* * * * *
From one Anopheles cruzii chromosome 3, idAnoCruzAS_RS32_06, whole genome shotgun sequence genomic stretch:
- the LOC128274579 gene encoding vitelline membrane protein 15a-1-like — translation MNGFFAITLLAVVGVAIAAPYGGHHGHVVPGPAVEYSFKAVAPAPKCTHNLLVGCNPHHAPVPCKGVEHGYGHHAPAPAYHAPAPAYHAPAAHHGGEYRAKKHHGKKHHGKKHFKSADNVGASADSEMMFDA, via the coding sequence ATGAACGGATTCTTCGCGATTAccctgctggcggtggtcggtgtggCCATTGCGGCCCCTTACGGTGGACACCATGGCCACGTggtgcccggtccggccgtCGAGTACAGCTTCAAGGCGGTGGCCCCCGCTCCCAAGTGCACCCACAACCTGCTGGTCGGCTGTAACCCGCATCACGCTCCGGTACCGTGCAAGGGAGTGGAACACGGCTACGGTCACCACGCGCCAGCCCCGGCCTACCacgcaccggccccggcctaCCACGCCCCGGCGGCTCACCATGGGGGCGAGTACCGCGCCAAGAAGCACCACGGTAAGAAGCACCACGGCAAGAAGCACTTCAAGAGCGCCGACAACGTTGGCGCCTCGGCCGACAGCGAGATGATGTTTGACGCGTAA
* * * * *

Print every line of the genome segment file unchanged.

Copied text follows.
From one Anopheles cruzii chromosome 3, idAnoCruzAS_RS32_06, whole genome shotgun sequence genomic stretch:
- the LOC128274579 gene encoding vitelline membrane protein 15a-1-like — translation MNGFFAITLLAVVGVAIAAPYGGHHGHVVPGPAVEYSFKAVAPAPKCTHNLLVGCNPHHAPVPCKGVEHGYGHHAPAPAYHAPAPAYHAPAAHHGGEYRAKKHHGKKHHGKKHFKSADNVGASADSEMMFDA, via the coding sequence ATGAACGGATTCTTCGCGATTAccctgctggcggtggtcggtgtggCCATTGCGGCCCCTTACGGTGGACACCATGGCCACGTggtgcccggtccggccgtCGAGTACAGCTTCAAGGCGGTGGCCCCCGCTCCCAAGTGCACCCACAACCTGCTGGTCGGCTGTAACCCGCATCACGCTCCGGTACCGTGCAAGGGAGTGGAACACGGCTACGGTCACCACGCGCCAGCCCCGGCCTACCacgcaccggccccggcctaCCACGCCCCGGCGGCTCACCATGGGGGCGAGTACCGCGCCAAGAAGCACCACGGTAAGAAGCACCACGGCAAGAAGCACTTCAAGAGCGCCGACAACGTTGGCGCCTCGGCCGACAGCGAGATGATGTTTGACGCGTAA